MAC: Mines and Communities

Mexico agrees increased mining tax despite company threats

Published by MAC on 2013-11-02
Source: Mining.com, Reuters (2013-10-31)

Mexico has joined a growing list of countries revising their mining laws to ensure a larger return from the mining industry, in the face of concerted corporate lobbying.

Mexico mining tax approved, but hits political roadblock

Cecilia Jamasmie

Mining.com

31 October 2013

Mexico's senate approved by 73 votes to 50 the broad outline of a package of tax reforms, which included a debated 7.5% charge on resource companies, and as much as 8% for gold, silver and platinum.

The lawmakers, however, decided to set aside scores of divisive sections to be processed later.

Members of the National Action Party (PAN), the main opposition party, expressed their discontent with the decision by abandoning the session as the Senate began to work through the reservations, reports CNN Mexico.

They claim the taxes will see investment in the country's mining sector drop off dramatically, with major companies such as Canada's Goldcorp and Grupo Mexico warning they may need to take their money somewhere else.

Despite the senate tensions, the tax package was expected to be finalized later Wednesday or at some point today. Following senate approval the reforms only need to be enacted by President Enrique Peña Nieto to become a law.

"Mexico is completely pricing itself out of the market," says Rosalind Wilson, head of the Canadian Chamber of Commerce's mining task-force in Mexico. In an interview with The Economist, she noted that last year the country took 53% of the $1.9 billion raised on the TSX and its junior twin to finance mining in Latin America. In the first eight months of this year, the figure had fallen to 17%.

About 334,000 people work in Mexico's mining sector, and more than 2 million are indirectly employed by it, which makes it the country's fourth largest industry in dollar income, only behind cars, oil and electronics.


Mexico lawmakers firm on mining royalty plan

David Alire Garcia

Reuters

29 October 2013

MEXICO CITY - Canada's top mining lobby said on Monday that Mexican lawmakers remain "firm" on approving a system of mining royalty payments, despite the industry's best efforts to lower a levy that companies say will deter investment.

Mexico's lower house of Congress approved the new 7.5 percent mining royalty on earnings before interest, taxes, depreciation and amortization earlier this month as part of a plan to bolster the country's feeble tax haul. The Senate must vote on the wider bill by the end of this week.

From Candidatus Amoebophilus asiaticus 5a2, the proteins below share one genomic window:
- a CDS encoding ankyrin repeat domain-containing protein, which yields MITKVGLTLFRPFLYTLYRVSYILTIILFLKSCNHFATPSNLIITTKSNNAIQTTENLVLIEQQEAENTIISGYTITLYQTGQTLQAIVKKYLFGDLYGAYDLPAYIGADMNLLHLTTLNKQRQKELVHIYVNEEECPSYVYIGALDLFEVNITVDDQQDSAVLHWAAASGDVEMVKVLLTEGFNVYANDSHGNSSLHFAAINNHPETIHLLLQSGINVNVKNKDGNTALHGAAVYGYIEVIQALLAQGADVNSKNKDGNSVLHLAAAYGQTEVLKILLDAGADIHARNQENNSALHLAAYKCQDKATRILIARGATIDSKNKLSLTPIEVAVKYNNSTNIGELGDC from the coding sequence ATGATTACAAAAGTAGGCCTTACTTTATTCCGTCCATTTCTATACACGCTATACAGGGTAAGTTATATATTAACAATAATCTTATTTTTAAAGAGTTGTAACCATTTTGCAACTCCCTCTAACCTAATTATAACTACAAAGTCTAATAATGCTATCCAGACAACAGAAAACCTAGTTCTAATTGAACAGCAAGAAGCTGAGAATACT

"What I'm hearing is not what I'd like to hear," Rosalind Wilson, president of the Canadian Chamber of Commerce's mining task force, said in a telephone interview.

"We are hearing that they are fairly firm," added Wilson, who said she had met with "dozens" of lawmakers since the royalty was proposed in April.

The royalty proposal is part of a fiscal reform plan by President Enrique Pena Nieto that focuses on reaping more income tax from high earners, closing corporate loopholes and widening the tax base.

But Wilson, whose group represents about 60 firms that dominate Mexico's mining sector, said she was still holding out hope that lawmakers would reconsider and lower the planned royalty rate.

Mining companies threatened to cut investment in Mexico after the government proposed the royalty, arguing that lower metal prices, rising running costs and higher taxes reduce the country's investment allure.

(Reporting by David Alire Garcia; Editing by Simon Gardner and Kenneth Maxwell)


Top miners operating in Mexico to leave if 7.5% tax approved

Cecilia Jamasmie

Mining.com

28 October 2013

Goldcorp and Grupo Mexico, two of the largest miners operating in Mexico, are warning they may need to take billions of dollars in planned investments to other markets if proposed new taxes on resource companies are approved.

Both companies expressed last week that President Enrique Peña Nieto's plans to reap more income tax from the mining sector's higher earners, through a proposed 7.5% tax on resource companies, and as much as 8% for gold, silver and platinum, would likely forced them to rethink their future in Mexico.

Delivering its Q3 results Monday, Grupo Mexico, whose 80% owned Southern Copper is the country's No. 1 biggest copper producer, warned investor that if the senate approves the new taxes, the company "would be forced to redirect" close to $5.4 billion of planned investment to other countries including Canada, the U.S., Chile and Peru.

And last week, Canadian Goldcorp also said that if Mexico approves its proposed royalties on mining companies, it will likely have to readdress investments in the country, especially if it can't get the returns it wants.

Meanwhile, Mexican miners would see their total duties jump up to 57% if the levies are approved, according to the country's president of the country's mining chamber Camimex, Sergio Almazán.

In an interview with local paper Milenio, he also said the chamber estimates that total investment in the sector would fall over 50%, from the currently projected $30 billion to less than $12 billion in the next five years.

About 334,000 people work in Mexico's mining sector, and more than 2 million are indirectly employed by it, which makes it the country's fourth largest industry in dollar income, only behind cars, oil and electronics.

If approved by the senate, the new mining tax will be implemented as early as January 2014.

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